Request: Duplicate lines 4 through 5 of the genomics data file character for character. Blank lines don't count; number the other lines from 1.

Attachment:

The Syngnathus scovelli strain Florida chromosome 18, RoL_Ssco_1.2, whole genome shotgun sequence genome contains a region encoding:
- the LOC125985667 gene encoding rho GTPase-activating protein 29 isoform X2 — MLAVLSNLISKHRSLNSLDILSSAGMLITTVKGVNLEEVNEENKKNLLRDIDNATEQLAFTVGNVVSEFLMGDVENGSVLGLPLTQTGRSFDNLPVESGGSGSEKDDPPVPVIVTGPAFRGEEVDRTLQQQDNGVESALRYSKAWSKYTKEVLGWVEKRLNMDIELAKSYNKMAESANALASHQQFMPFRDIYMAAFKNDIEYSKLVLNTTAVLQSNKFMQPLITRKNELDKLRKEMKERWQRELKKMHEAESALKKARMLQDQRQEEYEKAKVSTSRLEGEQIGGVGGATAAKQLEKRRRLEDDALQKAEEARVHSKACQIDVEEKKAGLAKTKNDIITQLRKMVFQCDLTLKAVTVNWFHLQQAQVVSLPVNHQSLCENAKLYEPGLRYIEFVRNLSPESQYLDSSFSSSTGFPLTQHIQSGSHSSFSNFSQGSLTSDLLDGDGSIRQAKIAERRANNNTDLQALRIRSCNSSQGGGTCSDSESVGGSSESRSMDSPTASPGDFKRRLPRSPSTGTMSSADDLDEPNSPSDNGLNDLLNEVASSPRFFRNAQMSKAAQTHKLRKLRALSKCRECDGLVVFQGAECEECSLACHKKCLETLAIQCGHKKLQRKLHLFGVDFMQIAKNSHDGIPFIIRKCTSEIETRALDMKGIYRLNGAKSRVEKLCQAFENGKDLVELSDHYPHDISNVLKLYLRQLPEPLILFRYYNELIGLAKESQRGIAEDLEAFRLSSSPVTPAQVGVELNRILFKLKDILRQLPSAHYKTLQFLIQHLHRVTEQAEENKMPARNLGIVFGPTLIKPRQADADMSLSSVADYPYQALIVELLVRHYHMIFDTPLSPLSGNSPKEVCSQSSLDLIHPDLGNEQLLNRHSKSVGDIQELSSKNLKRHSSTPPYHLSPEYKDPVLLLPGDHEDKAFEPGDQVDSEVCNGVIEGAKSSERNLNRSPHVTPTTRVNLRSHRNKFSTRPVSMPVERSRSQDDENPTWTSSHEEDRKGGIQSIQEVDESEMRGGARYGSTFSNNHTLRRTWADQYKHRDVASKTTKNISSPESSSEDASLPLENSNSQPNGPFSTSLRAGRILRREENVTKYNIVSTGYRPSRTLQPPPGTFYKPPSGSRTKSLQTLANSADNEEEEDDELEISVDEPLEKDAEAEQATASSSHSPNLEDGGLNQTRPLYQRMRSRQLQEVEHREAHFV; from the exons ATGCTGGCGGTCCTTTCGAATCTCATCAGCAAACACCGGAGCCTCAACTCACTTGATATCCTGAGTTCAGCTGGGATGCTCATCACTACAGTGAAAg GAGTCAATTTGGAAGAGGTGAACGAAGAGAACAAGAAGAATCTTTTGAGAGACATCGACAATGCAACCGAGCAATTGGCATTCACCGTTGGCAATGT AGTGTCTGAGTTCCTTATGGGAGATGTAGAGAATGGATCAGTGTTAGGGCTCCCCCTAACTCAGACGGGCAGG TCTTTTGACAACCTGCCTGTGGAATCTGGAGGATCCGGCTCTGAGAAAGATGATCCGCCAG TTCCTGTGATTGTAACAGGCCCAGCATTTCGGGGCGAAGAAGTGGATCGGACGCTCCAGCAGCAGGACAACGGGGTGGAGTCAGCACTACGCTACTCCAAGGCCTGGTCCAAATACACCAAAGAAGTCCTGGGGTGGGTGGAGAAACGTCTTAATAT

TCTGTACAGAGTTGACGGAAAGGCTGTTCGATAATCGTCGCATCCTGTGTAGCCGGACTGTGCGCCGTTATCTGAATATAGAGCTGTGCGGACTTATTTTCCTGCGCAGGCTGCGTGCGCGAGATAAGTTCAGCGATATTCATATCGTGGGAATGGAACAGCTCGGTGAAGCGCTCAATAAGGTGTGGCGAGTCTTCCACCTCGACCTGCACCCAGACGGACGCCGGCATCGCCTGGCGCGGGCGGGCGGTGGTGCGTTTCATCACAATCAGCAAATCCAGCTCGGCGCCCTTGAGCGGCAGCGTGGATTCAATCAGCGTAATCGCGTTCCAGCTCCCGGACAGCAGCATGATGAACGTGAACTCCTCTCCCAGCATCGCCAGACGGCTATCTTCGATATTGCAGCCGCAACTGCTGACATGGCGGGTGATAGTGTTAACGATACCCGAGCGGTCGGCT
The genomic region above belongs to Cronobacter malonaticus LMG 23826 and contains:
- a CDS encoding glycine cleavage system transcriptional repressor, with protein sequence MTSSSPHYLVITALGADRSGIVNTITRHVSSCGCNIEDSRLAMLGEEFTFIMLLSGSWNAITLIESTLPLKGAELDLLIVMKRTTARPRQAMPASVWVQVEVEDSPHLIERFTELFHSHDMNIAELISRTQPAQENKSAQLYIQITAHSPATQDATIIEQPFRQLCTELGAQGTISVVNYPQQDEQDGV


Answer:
The genomic region above belongs to Cronobacter malonaticus LMG 23826 and contains:
- a CDS encoding glycine cleavage system transcriptional repressor, with protein sequence MTSSSPHYLVITALGADRSGIVNTITRHVSSCGCNIEDSRLAMLGEEFTFIMLLSGSWNAITLIESTLPLKGAELDLLIVMKRTTARPRQAMPASVWVQVEVEDSPHLIERFTELFHSHDMNIAELISRTQPAQENKSAQLYIQITAHSPATQDATIIEQPFRQLCTELGAQGTISVVNYPQQDEQDGV